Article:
Today I am on tour with a rather unique book, The Mystery Tour, A Crime Writers’ Association Anthology, published by Orenda Books and edited by Martin Edwards.
The CWA Anthology is a collection of short stories written by members of the Crime Writers’ Association celebrating the best of crime writing by showcasing both established and emerging talent.
Today I am joined by Gordon Brown, Crime/Thriller Author and also a founding board member of BloodyScotland
Gordon has written a post entitled ‘The Inspiration of Sunburn’ that poses an interesting question!!
But first let me tell you a little about this year’s anthology….
Crime spreads across the globe in this new collection of short stories from the Crime Writer’s Association, as a conspiracy of prominent crime authors take you on a world mystery tour.
Highlights of the trip include a treacherous cruise to French Polynesia, a horrifying trek in South Africa, a murderous train-ride across Ukraine and a vengeful killing in Mumbai. But back home in the UK, life isn’t so easy either. Dead bodies turn up on the backstreets of Glasgow, crime writers turn words into deeds at literary events, and Lady Luck seems to guide the fate of a Twickenham hood.
Showcasing the range, breadth and vitality of the contemporary crime-fiction genre, these twenty-eight chilling and unputdownable stories will take you on a trip you’ll never forget.
Ann Cleeves, C.L. Taylor, Susi Holliday, Martin Edwards, Anna Mazzola, Carol Anne Davis, Cath Staincliffe, Chris Simms, Christine Poulson, Ed James, Gordon Brown, J.M. Hewitt, Judith Cutler, Julia Crouch, Kate Ellis, Kate Rhodes, Martine Bailey, Michael Stanley, Maxim Jakubowski, Paul Charles, Paul Gitsham, Peter Lovesey, Ragnar Jónasson, Sarah Rayne, Shawn Reilly Simmons, Vaseem Khan, William Ryan and William Burton McCormick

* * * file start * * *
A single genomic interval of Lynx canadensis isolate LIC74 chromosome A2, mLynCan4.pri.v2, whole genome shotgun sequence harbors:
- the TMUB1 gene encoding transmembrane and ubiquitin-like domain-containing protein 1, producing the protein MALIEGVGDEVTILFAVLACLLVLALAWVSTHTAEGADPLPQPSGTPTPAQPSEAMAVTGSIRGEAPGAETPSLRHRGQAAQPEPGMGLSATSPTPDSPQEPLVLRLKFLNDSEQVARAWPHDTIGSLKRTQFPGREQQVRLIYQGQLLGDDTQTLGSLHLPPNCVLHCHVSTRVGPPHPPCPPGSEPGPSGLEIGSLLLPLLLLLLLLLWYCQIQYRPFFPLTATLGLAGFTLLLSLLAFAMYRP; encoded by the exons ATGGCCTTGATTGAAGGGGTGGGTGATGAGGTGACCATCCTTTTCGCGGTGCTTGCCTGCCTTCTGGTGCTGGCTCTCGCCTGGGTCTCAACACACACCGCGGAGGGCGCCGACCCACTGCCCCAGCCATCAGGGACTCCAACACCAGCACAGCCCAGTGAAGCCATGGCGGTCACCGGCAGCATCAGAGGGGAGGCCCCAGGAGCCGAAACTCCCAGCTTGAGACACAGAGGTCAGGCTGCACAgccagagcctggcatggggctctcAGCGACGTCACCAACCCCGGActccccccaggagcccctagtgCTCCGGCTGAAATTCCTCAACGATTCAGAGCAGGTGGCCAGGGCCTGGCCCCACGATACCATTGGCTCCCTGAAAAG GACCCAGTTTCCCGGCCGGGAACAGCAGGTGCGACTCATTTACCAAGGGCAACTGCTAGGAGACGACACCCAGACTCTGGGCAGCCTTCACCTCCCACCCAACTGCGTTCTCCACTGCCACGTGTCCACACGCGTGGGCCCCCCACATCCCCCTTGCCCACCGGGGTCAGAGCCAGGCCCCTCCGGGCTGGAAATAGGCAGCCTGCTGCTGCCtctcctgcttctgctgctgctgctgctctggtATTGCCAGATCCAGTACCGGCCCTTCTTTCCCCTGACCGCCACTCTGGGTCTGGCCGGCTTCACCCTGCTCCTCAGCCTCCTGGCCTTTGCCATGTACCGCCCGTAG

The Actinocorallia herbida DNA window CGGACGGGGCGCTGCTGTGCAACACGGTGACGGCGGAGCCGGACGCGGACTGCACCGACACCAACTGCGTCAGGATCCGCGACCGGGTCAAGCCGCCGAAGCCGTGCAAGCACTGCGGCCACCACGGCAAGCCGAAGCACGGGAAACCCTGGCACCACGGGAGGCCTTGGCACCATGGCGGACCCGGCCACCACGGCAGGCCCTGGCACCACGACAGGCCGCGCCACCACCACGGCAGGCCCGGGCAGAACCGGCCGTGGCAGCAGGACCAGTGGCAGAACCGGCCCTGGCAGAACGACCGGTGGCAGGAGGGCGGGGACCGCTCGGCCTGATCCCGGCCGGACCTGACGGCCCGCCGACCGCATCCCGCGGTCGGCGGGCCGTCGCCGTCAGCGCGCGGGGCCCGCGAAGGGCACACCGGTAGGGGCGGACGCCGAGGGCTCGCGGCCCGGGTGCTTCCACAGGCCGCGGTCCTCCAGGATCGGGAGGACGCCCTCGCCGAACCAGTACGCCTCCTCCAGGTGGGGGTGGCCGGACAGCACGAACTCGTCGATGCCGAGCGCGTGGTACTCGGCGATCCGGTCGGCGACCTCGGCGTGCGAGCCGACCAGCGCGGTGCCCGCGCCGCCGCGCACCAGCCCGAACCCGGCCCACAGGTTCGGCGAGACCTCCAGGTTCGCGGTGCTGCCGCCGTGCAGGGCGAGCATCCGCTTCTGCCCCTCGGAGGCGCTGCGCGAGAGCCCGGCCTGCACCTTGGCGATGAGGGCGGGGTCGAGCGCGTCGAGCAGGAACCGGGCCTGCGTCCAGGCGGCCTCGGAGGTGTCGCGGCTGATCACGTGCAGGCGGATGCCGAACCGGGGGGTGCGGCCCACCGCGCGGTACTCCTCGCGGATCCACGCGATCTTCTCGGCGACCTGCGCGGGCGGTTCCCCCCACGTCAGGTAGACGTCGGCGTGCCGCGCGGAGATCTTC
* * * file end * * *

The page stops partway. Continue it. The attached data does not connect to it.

Purchase Link ~ The CWA Short Story Anthology: Mystery Tour
The Inspiration of Sunburn
by Gordon Brown
When I was a kid I used to holiday in the fishing town of Fraserburgh, on the north-east shoulder of Scotland. I have memories of endless, sun-drenched fun on the beach but, being Scotland, there couldn’t have been that many days when this was true. Maybe wind-swept fun was closer to the reality. Regardless, there was enough sun to fry my fair-haired skin (I’m a redhead) into a neon red banner of pain and peeling. My mum would chase us around the sand, suntan cream in hand, warning us of the dangers from above. We, of course, ran away and ignored her, only to spend that night bathed in calamine lotion, screaming at the slightest touch to our sautéed flesh.
What’s this got to do with my new short story in the CWA’ s Mystery Tour anthology? Transplant me a few thousand miles south and forty years off into the future and you’ll find me sitting in Javea, a town on the Costa Blanca, roughly half way between Alicante and Valencia, that rests on an outcrop of Spain that’s reaching out, trying to touch the Balearic Islands. My wife and I own an apartment there, purchased a few years back. It’s our bolt hole of choice and unlike Fraserburgh really does provide endless days of sunshine – and sunburn. I’m usually quite good with sun protection but one time, earlier in the year, I slipped up. The day after my solar indiscretion I was relegated to the shade of a café in town, nursing my glowing skin.